Gopnik breaks down theirargument and refutes it peace in two basic parts. Gopnik first begins with thefact that there was never a time when teenagers ever gave their grandparentstheir complete and undivided attention. The fact of the matter is that whetherit’s technology behind the grandchild’s unfocused attention or any otherreason, the grandchild would still find a way to only pay partial attention totheir grandparents.

 Gopnik’s articlethen points out that the even if the grandmother was given the undividedattention that the opposing side claims is so crucial for the betterment of thegrandchild, it is important to note how the undivided attention would be givenwould be Skype. Skype is none other than a means of technology. Our thoughtprocess has not changed due to digital media. The Internet has not provoked ourthought process to adapt a varied method of retaining information or relayingit.

Adaptive learning is cause, we learn what our brain has not been exposed toyet. I’m sure that Alison Gopnik would not agree with what I’m suggesting, butwho better suggest it than an individual of this technological age. We createdthis community through designing the kind that reflects us as a new culture.Just as the great industrialists of the 18th century found sufficiency in theuse of metals, we of the 21sh century find solace in the digital world. Wecannot be classified as living in an outward community simply because weutilize the technology of our time. To do this, would be of equal damage tofault the Romans for using chariots as a means of transportation.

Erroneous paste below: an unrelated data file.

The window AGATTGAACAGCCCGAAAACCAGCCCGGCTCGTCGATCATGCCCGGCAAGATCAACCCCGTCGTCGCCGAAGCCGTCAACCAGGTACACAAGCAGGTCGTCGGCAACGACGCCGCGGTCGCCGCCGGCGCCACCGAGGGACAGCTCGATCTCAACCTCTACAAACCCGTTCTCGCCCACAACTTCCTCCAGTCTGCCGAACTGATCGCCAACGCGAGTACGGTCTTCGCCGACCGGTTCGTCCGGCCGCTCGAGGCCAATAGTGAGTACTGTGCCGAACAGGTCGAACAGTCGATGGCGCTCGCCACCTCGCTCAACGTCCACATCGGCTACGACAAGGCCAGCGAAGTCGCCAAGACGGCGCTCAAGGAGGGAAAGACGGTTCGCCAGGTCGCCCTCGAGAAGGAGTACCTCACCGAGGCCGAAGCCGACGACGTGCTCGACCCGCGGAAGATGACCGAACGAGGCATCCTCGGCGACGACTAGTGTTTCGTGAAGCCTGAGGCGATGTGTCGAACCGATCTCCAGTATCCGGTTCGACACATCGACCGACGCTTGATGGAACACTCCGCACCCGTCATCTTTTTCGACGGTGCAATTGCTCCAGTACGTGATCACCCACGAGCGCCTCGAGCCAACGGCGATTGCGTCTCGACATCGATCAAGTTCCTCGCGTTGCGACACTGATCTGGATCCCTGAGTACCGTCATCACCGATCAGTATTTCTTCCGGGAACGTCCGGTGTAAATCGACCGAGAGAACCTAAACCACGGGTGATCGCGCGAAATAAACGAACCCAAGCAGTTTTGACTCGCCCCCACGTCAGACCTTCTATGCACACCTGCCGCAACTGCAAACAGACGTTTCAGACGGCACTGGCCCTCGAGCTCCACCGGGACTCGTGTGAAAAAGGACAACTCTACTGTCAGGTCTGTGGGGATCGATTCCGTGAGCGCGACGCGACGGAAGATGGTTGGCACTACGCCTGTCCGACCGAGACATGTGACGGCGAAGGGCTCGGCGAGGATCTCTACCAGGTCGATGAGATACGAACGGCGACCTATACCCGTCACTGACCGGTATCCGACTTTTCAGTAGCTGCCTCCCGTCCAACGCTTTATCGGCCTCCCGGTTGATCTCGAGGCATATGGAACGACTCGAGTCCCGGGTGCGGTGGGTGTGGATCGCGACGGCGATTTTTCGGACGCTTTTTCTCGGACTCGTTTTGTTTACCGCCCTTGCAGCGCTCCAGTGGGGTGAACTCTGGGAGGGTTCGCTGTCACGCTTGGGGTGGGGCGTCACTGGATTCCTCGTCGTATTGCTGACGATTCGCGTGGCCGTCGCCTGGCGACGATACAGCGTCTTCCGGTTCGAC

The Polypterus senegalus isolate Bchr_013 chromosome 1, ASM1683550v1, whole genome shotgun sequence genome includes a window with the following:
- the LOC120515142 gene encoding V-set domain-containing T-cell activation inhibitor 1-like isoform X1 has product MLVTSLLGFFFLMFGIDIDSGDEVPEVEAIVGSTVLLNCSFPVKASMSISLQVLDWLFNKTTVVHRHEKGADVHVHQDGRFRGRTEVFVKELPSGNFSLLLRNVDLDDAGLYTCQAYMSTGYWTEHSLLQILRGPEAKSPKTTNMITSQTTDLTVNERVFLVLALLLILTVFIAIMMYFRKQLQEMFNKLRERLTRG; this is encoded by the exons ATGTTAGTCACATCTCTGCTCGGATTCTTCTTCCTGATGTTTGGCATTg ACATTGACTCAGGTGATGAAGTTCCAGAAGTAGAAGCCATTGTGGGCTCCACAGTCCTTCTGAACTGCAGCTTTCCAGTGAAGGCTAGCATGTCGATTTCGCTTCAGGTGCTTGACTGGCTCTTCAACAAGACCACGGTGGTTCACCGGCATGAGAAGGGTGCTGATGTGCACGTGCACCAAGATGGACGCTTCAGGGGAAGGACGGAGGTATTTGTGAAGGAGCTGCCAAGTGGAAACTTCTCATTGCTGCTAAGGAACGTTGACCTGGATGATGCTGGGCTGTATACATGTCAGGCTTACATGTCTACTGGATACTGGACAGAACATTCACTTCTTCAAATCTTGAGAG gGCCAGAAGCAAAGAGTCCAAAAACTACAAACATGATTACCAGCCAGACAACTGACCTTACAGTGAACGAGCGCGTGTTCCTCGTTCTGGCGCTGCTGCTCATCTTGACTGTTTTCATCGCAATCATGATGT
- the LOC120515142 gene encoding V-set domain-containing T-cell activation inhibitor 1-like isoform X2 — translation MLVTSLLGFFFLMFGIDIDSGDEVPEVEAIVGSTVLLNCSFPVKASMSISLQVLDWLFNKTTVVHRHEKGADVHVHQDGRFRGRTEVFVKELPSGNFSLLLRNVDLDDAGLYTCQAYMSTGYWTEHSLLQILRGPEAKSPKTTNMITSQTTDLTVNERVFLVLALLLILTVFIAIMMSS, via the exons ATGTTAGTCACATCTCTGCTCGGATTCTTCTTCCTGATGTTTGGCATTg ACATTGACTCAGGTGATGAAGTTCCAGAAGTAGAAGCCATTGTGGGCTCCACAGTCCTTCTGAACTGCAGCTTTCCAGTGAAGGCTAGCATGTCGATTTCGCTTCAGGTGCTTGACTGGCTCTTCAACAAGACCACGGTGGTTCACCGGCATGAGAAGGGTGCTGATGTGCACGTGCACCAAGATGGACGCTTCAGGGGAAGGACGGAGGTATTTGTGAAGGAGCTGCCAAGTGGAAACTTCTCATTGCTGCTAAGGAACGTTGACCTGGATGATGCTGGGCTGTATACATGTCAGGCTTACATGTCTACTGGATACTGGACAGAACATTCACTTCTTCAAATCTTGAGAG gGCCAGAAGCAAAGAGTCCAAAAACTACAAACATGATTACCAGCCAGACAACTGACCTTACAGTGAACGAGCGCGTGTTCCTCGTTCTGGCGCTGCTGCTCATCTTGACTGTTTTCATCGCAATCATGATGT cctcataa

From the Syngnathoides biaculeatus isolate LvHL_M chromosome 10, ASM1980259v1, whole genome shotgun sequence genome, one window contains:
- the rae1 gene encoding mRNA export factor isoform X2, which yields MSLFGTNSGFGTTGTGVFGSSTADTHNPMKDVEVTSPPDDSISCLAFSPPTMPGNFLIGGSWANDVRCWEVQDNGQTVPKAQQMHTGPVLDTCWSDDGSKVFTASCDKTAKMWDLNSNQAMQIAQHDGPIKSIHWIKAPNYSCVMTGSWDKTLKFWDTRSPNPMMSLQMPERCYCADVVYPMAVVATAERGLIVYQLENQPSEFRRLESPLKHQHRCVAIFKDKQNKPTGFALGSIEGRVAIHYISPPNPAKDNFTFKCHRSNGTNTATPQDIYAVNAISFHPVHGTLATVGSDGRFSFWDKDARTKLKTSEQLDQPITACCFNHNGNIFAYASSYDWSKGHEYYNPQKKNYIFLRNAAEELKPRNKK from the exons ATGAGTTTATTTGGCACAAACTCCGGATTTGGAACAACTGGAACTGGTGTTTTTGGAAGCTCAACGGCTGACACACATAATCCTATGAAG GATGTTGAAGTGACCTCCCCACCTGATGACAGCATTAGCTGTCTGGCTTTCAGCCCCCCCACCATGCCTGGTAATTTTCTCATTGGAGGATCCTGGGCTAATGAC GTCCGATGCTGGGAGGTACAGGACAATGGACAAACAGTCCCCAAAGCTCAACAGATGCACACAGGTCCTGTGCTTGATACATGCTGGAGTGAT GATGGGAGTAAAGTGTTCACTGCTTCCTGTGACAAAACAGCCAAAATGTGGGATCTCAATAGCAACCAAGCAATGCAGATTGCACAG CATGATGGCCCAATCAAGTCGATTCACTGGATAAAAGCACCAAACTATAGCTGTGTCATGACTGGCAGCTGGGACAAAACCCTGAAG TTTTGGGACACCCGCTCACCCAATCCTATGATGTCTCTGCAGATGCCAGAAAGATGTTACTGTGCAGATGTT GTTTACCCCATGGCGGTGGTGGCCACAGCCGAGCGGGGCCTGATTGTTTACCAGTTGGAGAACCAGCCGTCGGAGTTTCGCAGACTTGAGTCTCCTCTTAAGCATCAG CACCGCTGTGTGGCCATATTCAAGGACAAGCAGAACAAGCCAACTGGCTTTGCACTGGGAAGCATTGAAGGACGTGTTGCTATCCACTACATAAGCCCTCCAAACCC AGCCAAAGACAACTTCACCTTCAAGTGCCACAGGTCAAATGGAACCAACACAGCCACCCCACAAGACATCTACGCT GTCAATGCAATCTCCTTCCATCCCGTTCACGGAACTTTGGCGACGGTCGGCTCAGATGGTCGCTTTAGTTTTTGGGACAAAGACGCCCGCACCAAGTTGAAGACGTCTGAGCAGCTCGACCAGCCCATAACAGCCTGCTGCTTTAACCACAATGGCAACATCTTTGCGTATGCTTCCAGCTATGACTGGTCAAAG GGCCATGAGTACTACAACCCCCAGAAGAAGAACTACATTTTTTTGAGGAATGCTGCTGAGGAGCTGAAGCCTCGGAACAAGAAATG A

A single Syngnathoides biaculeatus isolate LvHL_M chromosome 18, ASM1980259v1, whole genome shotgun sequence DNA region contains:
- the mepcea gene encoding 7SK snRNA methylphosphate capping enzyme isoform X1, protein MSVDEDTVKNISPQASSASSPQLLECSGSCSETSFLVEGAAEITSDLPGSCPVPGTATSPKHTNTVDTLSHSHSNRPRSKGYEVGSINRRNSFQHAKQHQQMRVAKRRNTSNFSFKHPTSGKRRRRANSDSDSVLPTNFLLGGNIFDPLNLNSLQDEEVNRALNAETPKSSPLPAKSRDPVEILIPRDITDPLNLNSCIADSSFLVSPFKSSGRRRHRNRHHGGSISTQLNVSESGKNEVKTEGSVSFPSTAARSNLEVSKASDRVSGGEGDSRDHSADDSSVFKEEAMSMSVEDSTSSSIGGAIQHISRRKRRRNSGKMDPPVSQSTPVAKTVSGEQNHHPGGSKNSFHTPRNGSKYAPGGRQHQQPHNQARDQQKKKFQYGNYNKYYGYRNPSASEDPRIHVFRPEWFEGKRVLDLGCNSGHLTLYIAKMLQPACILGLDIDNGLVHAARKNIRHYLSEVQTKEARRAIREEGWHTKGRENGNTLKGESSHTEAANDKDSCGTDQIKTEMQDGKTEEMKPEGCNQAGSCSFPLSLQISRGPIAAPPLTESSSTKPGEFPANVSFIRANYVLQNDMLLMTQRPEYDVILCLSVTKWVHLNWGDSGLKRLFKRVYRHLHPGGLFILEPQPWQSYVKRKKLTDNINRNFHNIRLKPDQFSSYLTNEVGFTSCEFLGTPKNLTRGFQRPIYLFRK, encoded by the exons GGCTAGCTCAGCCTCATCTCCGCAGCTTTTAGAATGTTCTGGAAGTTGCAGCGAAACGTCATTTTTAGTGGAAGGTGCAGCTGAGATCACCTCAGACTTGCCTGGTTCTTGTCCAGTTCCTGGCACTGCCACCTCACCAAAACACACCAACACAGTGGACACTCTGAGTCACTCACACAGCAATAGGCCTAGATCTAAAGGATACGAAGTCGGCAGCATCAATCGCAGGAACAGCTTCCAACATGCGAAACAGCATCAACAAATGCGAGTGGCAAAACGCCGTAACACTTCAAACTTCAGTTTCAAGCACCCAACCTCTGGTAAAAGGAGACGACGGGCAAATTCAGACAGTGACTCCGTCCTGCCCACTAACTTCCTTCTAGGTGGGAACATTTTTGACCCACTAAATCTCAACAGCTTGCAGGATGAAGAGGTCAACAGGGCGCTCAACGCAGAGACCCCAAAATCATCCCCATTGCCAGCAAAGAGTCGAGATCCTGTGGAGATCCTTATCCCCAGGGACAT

It almostseems reasonable for generations prior to ours to label us as having adisconnect to reality. Regardless of which periodthey live in, what they hold dear, is what they know. We live in variouscommunities, non-separated or determined by reality, but understood by us thepeople of the digital generation. Gopnik illustrates both sides, the argumentsfor both pros and cons of technology, and ends up questioning whethertechnology causes any of the present-day situations that people blame ontechnology. The point she makes is that it is hard to tell whether something iscausation or correlation. Technology is not a cause to the negativity that theopposing side presents in their argument. It is just a matter of correlation.In the end, even if it was a matter of cause and effect, the pros of technologyoutweigh what is claimed to be its cons, so it makes sense to make use of it byreaping the best qualities that it provides